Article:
Wednesday, October 7, 2009

The Gallery at Market East: Is it Really That Bad?

A lot has been said about The Gallery at Market East, and very little of it good. And as one who has used many choice words to descibe the mall, I somehow find myself there at least once a week. Why? Because it's convenient. Sure, it's packed with obnoxious teenagers, but what mall in America isn't?

Is The Gallery at Market East really that bad? Let's put aside what architecture was lost to build the mall and take a look at what we are left with. It's not an eyesore, or doesn't have to be. Sure, it's not great architecture, but most malls aren't. Regardless of their brutal and cold exterior, many malls - even ones located in urban cores - continue to thrive

The American Mall is a case study in Marketing 101. No matter where they are or
what they look like they make you want to come inside and spend money. And aside from The Gallery, they make this marketability look so easy. How is it that while other malls - clad in the same windowless concrete - look so inviting, while The Gallery looks more like a Soviet fortress than the symbol of capitalism it should be?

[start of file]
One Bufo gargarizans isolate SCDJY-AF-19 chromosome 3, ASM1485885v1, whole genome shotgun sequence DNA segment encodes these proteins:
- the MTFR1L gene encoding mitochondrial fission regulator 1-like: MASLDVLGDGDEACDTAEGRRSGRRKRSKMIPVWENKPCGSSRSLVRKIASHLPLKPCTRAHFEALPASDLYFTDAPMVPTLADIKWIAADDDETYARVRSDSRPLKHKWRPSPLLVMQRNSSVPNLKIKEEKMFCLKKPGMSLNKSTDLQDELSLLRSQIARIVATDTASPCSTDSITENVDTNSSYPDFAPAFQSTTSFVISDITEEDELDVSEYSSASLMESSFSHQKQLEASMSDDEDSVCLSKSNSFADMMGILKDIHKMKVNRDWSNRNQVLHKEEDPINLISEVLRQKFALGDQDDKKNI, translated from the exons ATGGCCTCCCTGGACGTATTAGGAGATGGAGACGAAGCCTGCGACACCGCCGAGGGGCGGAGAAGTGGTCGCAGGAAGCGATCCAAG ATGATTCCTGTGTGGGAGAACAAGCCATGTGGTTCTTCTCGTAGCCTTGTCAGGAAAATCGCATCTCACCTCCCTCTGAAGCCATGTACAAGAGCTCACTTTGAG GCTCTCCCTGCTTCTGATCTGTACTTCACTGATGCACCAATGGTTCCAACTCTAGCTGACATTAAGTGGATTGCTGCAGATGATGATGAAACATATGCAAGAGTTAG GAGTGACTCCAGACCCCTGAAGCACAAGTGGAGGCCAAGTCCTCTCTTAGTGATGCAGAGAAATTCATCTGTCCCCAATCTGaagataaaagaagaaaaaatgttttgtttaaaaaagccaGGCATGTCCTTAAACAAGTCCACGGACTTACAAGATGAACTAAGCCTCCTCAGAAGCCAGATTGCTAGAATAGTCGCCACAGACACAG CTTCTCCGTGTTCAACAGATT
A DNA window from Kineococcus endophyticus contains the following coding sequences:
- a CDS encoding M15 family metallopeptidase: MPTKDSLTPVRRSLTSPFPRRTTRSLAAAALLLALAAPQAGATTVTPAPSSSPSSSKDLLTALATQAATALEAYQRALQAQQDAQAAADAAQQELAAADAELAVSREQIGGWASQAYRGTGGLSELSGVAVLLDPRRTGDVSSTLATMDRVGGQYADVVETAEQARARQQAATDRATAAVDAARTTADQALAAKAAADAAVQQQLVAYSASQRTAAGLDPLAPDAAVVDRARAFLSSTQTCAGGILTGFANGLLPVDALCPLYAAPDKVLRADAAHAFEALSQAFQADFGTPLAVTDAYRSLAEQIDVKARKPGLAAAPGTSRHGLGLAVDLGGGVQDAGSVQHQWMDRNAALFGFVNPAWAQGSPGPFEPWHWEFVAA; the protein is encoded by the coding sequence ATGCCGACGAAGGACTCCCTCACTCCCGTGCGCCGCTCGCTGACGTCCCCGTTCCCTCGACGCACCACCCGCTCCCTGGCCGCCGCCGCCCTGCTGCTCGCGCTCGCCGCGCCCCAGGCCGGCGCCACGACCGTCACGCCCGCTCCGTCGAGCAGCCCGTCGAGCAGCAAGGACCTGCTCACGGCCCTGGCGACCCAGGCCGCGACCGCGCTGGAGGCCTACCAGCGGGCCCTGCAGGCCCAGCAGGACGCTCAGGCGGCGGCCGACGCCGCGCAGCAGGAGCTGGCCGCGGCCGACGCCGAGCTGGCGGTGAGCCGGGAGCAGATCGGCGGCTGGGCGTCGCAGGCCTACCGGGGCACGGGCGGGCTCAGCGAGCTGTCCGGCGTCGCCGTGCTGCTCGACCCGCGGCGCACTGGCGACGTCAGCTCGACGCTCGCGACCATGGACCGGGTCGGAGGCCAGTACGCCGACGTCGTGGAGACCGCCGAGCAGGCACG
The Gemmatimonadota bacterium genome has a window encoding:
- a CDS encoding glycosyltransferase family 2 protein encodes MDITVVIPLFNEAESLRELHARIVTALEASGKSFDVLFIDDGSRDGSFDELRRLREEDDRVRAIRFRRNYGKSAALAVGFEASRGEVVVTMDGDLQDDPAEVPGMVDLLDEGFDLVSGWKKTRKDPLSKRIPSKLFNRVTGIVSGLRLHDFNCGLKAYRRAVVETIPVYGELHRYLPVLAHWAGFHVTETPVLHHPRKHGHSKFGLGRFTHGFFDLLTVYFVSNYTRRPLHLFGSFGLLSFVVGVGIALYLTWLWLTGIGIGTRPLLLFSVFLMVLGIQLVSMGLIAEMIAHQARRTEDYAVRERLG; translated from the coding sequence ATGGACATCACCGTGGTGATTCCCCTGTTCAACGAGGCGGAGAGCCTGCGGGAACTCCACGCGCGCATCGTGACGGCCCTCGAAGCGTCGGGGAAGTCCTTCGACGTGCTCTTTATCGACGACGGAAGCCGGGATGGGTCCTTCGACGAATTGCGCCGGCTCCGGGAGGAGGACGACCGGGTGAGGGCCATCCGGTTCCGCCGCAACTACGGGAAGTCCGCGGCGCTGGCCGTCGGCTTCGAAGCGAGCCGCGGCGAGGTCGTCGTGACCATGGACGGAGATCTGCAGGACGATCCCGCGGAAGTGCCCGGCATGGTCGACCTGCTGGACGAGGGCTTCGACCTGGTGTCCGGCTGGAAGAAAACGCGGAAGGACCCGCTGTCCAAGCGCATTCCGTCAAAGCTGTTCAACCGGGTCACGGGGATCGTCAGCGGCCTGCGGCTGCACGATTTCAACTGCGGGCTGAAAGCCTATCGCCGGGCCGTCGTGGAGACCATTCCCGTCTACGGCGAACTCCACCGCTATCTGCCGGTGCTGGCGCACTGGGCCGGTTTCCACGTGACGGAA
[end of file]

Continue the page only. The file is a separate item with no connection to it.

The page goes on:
Inside and out The Gallery is clean and practical. Aesthetically it is in need of a very simple makeover. Lighting fixtures and a new font would go a long way toward not only attracting clientele, but also attracting businesses that recognize an organization eager to create a new image. Take a look at Washington's urban mall, Mazza Gallerie. Architecturally, short of a face lift, isn't much different than The Gallery at Market East.

It's in a more subdued neighborhood, true, but doesn't have nearly the number of perks that should theoretically give The Gallery at Market East every conceivable leg up. Our urban mall is a few blocks from some of the most historic grounds in the country, a few blocks from the hotel hub, and a few blocks from some of the most expensive property in the city. And possibly the greatest advantage, it sits on top of the Market East Regional Rail Terminal, SEPTA's subway and trolley lines, and the Patco High Speed Line.

The Gallery has no excuse for a lack of appeal. The only excuse it
can possibly offer is mismanagement caused by laziness.

Pioneer Place in downtown Portland, OR is located at the core of the city and continues to thrive. Note the use of glass on the exterior, while it looks in on mostly display windows it offers a much more inviting appearance, a very simple adaptation that could be applied to all of The Gallery's facades.

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